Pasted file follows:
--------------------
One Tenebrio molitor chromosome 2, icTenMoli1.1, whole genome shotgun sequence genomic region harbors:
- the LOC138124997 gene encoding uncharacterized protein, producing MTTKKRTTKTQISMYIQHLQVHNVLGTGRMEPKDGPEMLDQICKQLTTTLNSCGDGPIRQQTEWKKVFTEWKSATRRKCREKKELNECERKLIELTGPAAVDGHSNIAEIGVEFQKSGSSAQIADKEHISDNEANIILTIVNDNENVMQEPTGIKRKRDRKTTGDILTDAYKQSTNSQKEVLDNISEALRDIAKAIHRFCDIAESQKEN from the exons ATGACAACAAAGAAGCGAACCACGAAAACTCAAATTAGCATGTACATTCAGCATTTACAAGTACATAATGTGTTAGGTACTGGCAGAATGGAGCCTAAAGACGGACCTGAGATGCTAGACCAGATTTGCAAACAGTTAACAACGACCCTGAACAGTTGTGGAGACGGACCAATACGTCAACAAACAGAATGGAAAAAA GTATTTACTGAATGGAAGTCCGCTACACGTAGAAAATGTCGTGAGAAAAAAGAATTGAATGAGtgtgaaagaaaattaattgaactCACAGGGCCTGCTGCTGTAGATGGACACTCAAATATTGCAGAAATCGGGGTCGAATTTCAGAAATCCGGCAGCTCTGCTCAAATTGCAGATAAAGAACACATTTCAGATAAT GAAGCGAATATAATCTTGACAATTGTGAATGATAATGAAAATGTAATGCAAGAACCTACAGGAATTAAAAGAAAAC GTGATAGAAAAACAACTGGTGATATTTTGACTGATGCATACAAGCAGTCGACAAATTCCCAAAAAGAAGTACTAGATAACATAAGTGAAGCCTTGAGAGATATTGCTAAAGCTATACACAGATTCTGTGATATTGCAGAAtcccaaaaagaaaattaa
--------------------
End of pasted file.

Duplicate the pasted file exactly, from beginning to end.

One Tenebrio molitor chromosome 2, icTenMoli1.1, whole genome shotgun sequence genomic region harbors:
- the LOC138124997 gene encoding uncharacterized protein, producing MTTKKRTTKTQISMYIQHLQVHNVLGTGRMEPKDGPEMLDQICKQLTTTLNSCGDGPIRQQTEWKKVFTEWKSATRRKCREKKELNECERKLIELTGPAAVDGHSNIAEIGVEFQKSGSSAQIADKEHISDNEANIILTIVNDNENVMQEPTGIKRKRDRKTTGDILTDAYKQSTNSQKEVLDNISEALRDIAKAIHRFCDIAESQKEN from the exons ATGACAACAAAGAAGCGAACCACGAAAACTCAAATTAGCATGTACATTCAGCATTTACAAGTACATAATGTGTTAGGTACTGGCAGAATGGAGCCTAAAGACGGACCTGAGATGCTAGACCAGATTTGCAAACAGTTAACAACGACCCTGAACAGTTGTGGAGACGGACCAATACGTCAACAAACAGAATGGAAAAAA GTATTTACTGAATGGAAGTCCGCTACACGTAGAAAATGTCGTGAGAAAAAAGAATTGAATGAGtgtgaaagaaaattaattgaactCACAGGGCCTGCTGCTGTAGATGGACACTCAAATATTGCAGAAATCGGGGTCGAATTTCAGAAATCCGGCAGCTCTGCTCAAATTGCAGATAAAGAACACATTTCAGATAAT GAAGCGAATATAATCTTGACAATTGTGAATGATAATGAAAATGTAATGCAAGAACCTACAGGAATTAAAAGAAAAC GTGATAGAAAAACAACTGGTGATATTTTGACTGATGCATACAAGCAGTCGACAAATTCCCAAAAAGAAGTACTAGATAACATAAGTGAAGCCTTGAGAGATATTGCTAAAGCTATACACAGATTCTGTGATATTGCAGAAtcccaaaaagaaaattaa